Istanbul, a city whose brilliant historic past has earned its symbolic place of being the archetype city bridging the Western world to the Orient and whose future will be no less promising as it unleashes the creative potential of its people.
As I walked down Istiqlal Street, I realized the significance of this bridge, this isthmus between the technology of the West and the spirituality of the Orient. It is from the top of the 183-foot-tall Galata Tower of Constantinople that Hezarfen flew, in the 17th Century, with eagle wings through a sustained unpowered flight across the Bosphorous Strait to the shores of Anatolia: a distance of 3558 meters. This was seen as a phenomenal feat in 1638: It was the first appropriate flight with artificial wings in the history of aviation. This technological feat was 200 years ahead of its time. More than this, this air bridge symbolized already at the time the great hidden potential of a multi-dimensional cross-pollination between the West and the Orient.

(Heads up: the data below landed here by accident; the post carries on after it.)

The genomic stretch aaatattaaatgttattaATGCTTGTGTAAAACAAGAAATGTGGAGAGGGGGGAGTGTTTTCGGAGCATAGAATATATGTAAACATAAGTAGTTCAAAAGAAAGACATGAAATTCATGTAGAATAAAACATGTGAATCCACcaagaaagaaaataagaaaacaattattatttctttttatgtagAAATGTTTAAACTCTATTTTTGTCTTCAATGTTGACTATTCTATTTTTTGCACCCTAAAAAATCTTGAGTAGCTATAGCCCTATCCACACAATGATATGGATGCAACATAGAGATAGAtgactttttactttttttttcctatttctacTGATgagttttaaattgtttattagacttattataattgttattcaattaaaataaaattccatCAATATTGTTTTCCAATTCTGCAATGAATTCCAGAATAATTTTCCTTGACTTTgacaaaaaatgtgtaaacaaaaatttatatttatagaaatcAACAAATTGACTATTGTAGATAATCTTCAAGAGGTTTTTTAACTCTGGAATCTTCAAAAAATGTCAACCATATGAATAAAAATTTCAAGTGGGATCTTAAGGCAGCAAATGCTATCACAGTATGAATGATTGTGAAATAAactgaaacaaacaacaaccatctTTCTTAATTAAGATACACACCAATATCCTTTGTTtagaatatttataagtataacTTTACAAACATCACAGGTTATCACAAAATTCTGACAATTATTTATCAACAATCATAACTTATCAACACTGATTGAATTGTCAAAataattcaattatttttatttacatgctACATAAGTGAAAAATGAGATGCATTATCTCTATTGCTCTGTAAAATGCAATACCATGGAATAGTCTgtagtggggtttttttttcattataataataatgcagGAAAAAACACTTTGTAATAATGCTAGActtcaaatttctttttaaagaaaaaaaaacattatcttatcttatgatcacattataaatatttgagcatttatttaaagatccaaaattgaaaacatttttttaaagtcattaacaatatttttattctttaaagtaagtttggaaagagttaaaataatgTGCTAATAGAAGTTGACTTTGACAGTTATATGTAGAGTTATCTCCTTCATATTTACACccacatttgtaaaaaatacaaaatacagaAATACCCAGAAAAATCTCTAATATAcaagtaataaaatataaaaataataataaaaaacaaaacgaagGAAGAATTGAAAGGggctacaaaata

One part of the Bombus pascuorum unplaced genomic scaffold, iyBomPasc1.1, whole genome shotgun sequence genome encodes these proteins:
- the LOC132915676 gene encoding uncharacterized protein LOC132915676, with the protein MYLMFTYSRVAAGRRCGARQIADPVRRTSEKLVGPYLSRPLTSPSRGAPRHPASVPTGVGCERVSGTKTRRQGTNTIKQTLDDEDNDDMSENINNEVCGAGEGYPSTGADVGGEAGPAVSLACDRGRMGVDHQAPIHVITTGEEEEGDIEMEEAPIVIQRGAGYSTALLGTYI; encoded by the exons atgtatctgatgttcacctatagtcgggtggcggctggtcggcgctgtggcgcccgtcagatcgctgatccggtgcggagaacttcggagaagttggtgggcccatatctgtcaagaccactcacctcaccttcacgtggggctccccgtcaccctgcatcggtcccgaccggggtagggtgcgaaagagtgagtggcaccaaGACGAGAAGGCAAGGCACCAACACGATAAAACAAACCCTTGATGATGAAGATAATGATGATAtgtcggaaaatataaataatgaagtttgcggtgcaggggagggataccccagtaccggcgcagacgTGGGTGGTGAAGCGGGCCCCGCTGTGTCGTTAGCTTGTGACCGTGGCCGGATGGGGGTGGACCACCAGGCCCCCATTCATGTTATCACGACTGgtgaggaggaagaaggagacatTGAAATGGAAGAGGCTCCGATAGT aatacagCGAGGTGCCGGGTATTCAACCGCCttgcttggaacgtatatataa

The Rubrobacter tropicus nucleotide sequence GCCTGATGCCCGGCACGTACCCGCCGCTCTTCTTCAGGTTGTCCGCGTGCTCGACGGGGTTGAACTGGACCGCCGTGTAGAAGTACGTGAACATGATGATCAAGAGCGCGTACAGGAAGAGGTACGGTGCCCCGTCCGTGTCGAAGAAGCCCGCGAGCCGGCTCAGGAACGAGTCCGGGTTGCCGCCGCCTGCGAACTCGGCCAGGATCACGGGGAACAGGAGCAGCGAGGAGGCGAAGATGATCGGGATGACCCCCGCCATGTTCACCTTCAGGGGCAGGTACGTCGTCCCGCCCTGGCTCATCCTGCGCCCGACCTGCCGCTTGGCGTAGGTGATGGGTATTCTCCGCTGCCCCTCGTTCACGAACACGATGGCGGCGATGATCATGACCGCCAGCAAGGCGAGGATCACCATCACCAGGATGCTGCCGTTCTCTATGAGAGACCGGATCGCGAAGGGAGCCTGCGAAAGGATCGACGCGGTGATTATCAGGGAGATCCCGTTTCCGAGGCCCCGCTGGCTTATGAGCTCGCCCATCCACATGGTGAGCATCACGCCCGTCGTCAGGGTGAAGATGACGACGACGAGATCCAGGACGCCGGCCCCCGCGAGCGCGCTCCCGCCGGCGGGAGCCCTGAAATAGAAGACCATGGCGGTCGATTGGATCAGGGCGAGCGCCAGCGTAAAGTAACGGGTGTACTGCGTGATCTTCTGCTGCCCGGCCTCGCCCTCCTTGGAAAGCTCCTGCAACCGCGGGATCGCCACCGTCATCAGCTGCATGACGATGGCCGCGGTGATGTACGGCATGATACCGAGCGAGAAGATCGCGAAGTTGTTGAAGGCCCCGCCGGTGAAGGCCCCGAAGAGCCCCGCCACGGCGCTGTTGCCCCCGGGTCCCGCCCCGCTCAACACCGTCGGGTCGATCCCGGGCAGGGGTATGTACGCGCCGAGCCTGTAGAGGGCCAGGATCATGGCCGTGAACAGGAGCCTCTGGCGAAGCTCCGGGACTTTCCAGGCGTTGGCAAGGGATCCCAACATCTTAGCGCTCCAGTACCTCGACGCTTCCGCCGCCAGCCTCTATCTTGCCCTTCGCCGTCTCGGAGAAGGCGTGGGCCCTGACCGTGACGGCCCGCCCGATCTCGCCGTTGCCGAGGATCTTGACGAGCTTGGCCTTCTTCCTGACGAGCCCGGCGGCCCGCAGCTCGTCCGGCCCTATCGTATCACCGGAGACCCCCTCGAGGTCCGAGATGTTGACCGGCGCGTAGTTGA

At the time, the Sultan Murad Khan granted him a sack of 1000 golden coins, and said: "This is a scary man. He is capable of doing anything he wishes. It is not right to keep such people," and thus sent him to Algeria on exile where he spent the rest of his life.